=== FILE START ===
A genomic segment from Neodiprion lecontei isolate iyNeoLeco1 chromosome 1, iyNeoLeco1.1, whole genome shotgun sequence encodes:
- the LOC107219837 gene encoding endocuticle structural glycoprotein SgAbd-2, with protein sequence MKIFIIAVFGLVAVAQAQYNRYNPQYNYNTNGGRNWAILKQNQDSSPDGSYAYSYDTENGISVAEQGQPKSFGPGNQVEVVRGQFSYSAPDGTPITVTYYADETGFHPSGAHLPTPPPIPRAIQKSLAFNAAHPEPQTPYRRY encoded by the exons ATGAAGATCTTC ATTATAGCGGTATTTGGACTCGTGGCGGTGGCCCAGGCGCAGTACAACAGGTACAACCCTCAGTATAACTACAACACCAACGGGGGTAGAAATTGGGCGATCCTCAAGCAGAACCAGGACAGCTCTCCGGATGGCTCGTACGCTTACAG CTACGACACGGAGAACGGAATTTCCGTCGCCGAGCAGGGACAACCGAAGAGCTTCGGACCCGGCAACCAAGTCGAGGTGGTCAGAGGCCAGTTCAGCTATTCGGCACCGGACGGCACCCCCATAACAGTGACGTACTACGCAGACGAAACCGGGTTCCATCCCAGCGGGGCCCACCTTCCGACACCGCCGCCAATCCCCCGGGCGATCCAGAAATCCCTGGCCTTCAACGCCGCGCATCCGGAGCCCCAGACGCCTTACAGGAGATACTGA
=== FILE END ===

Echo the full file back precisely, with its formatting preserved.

A genomic segment from Neodiprion lecontei isolate iyNeoLeco1 chromosome 1, iyNeoLeco1.1, whole genome shotgun sequence encodes:
- the LOC107219837 gene encoding endocuticle structural glycoprotein SgAbd-2, with protein sequence MKIFIIAVFGLVAVAQAQYNRYNPQYNYNTNGGRNWAILKQNQDSSPDGSYAYSYDTENGISVAEQGQPKSFGPGNQVEVVRGQFSYSAPDGTPITVTYYADETGFHPSGAHLPTPPPIPRAIQKSLAFNAAHPEPQTPYRRY encoded by the exons ATGAAGATCTTC ATTATAGCGGTATTTGGACTCGTGGCGGTGGCCCAGGCGCAGTACAACAGGTACAACCCTCAGTATAACTACAACACCAACGGGGGTAGAAATTGGGCGATCCTCAAGCAGAACCAGGACAGCTCTCCGGATGGCTCGTACGCTTACAG CTACGACACGGAGAACGGAATTTCCGTCGCCGAGCAGGGACAACCGAAGAGCTTCGGACCCGGCAACCAAGTCGAGGTGGTCAGAGGCCAGTTCAGCTATTCGGCACCGGACGGCACCCCCATAACAGTGACGTACTACGCAGACGAAACCGGGTTCCATCCCAGCGGGGCCCACCTTCCGACACCGCCGCCAATCCCCCGGGCGATCCAGAAATCCCTGGCCTTCAACGCCGCGCATCCGGAGCCCCAGACGCCTTACAGGAGATACTGA